Kohlrabi Round Two: Classroom Cafeteria Connections

Is it an alien or a vegetable? It’s kohlrabi!

We are grateful for the support of the school community in completing our service and encouraging new vegetables among children.

We are grateful for the support of the school community in completing our service and encouraging new vegetables among children.

Did you miss the first post on the process of procuring local kohlrabi for the schools? Catch up and learn more through this previous article provided by Michigan State University Extension.

In mid-December, kohlrabi’s journey from farm to school continued as Mark Coe of Goodwill’s Farm to Freezer program and FoodCorps members taught a group of third graders at Traverse Heights Elementary all about the low, stout cultivar of cabbage. Students were given the opportunity to use their senses to explore the strange new vegetable and record notes on their fun fact sheet titled “Is it an alien or a vegetable? It’s kohlrabi!” Third graders discovered that the vegetable comes in a variety of colors and sizes, ranging from purple to green and from less than one to greater than six pounds. Lastly, they learned that kohlrabi is an excellent source of vitamin C, potassium and fiber. We had the exciting opportunity to prepare it in the classroom, and they eagerly tried it two ways: blanched and sautéed!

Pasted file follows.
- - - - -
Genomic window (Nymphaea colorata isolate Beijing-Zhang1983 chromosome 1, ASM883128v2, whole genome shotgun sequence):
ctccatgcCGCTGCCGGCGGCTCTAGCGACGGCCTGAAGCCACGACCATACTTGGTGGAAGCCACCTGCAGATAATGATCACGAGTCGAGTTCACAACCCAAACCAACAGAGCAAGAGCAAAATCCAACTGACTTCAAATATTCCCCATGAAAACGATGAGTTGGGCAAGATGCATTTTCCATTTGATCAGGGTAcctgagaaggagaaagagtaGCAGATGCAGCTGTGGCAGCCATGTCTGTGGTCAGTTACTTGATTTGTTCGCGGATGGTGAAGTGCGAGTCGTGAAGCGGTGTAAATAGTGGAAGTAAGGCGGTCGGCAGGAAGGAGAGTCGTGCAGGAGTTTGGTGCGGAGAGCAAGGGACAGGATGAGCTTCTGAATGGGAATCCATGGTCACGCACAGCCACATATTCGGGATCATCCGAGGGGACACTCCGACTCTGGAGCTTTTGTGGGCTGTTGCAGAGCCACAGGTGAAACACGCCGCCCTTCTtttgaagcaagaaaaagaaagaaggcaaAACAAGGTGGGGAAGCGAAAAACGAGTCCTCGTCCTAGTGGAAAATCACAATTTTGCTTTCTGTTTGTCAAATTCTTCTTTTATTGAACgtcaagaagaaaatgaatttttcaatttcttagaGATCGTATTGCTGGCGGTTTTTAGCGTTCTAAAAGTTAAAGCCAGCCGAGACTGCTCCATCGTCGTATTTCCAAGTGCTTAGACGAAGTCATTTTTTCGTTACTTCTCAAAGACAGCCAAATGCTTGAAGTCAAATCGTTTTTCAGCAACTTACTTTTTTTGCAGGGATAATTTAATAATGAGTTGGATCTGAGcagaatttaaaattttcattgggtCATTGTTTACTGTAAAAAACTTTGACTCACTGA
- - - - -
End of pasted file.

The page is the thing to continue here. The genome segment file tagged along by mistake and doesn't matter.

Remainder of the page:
So, how did students vote on the two versions? In Mrs. Littlefield-Dungjen’s third grade class, over 91 percent of students loved or liked it blanched, and over 91 percent loved or liked it sautéed!

In January, all the students at Traverse Heights Elementary had the opportunity to try roasted kohlrabi fries in a cafeteria taste test. The school nutrition educator, Traverse City Area Public Schools Food Service Director and the Registered Dietitian fully supported and shared our goal of exposing children to new vegetables through taste tests. 

Though the pepper on the kohlrabi fries deterred some students, it still performed well, with over 65 percent of students voting that they loved or liked the new recipe! If you have yet to try this vegetable, consider throwing it raw on a salad, roasting it with Parmesan cheese, or sautéing it for dinner tonight!

Interested in more inspiration? Visit thekichn.com for five ways to prepare kohlrabi at home or in your school or check out Michigan State University Extension’s Michigan Fresh kohlrabi fact sheet.

FoodCorps in Benzie and Grand Traverse counties is brought to you in partnership with Michigan State University Extension and the Groundwork Center for Resilient Communities in Traverse City.

Mikaela Taylor is one two FoodCorps Service Members serving in Northwest Michigan. Mikaela is completing her service with Michigan State University Extension in Grand Traverse and Benzie counties.

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